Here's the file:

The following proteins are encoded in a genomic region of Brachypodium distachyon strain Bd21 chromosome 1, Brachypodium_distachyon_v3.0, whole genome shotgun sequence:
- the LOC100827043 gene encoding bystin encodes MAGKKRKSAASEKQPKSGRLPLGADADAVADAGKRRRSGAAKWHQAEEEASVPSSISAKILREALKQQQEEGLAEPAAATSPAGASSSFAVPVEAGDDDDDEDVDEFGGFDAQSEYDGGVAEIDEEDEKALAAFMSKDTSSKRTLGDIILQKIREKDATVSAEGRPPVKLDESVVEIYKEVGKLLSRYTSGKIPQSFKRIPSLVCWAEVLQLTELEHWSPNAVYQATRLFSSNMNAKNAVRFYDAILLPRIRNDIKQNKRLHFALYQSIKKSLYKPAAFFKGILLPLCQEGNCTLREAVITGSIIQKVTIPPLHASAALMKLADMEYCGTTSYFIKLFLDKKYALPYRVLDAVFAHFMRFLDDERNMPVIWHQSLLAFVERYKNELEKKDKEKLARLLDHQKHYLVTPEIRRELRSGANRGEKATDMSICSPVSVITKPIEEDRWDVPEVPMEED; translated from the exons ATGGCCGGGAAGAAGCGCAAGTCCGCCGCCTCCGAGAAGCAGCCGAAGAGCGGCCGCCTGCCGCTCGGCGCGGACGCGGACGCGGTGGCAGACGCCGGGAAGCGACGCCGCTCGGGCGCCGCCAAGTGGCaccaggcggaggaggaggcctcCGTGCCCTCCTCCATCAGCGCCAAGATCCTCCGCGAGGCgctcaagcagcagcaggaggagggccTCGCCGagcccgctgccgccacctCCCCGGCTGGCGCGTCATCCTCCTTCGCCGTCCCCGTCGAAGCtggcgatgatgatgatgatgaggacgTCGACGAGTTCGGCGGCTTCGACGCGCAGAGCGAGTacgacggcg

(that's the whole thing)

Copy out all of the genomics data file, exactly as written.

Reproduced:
The following proteins are encoded in a genomic region of Brachypodium distachyon strain Bd21 chromosome 1, Brachypodium_distachyon_v3.0, whole genome shotgun sequence:
- the LOC100827043 gene encoding bystin encodes MAGKKRKSAASEKQPKSGRLPLGADADAVADAGKRRRSGAAKWHQAEEEASVPSSISAKILREALKQQQEEGLAEPAAATSPAGASSSFAVPVEAGDDDDDEDVDEFGGFDAQSEYDGGVAEIDEEDEKALAAFMSKDTSSKRTLGDIILQKIREKDATVSAEGRPPVKLDESVVEIYKEVGKLLSRYTSGKIPQSFKRIPSLVCWAEVLQLTELEHWSPNAVYQATRLFSSNMNAKNAVRFYDAILLPRIRNDIKQNKRLHFALYQSIKKSLYKPAAFFKGILLPLCQEGNCTLREAVITGSIIQKVTIPPLHASAALMKLADMEYCGTTSYFIKLFLDKKYALPYRVLDAVFAHFMRFLDDERNMPVIWHQSLLAFVERYKNELEKKDKEKLARLLDHQKHYLVTPEIRRELRSGANRGEKATDMSICSPVSVITKPIEEDRWDVPEVPMEED; translated from the exons ATGGCCGGGAAGAAGCGCAAGTCCGCCGCCTCCGAGAAGCAGCCGAAGAGCGGCCGCCTGCCGCTCGGCGCGGACGCGGACGCGGTGGCAGACGCCGGGAAGCGACGCCGCTCGGGCGCCGCCAAGTGGCaccaggcggaggaggaggcctcCGTGCCCTCCTCCATCAGCGCCAAGATCCTCCGCGAGGCgctcaagcagcagcaggaggagggccTCGCCGagcccgctgccgccacctCCCCGGCTGGCGCGTCATCCTCCTTCGCCGTCCCCGTCGAAGCtggcgatgatgatgatgatgaggacgTCGACGAGTTCGGCGGCTTCGACGCGCAGAGCGAGTacgacggcg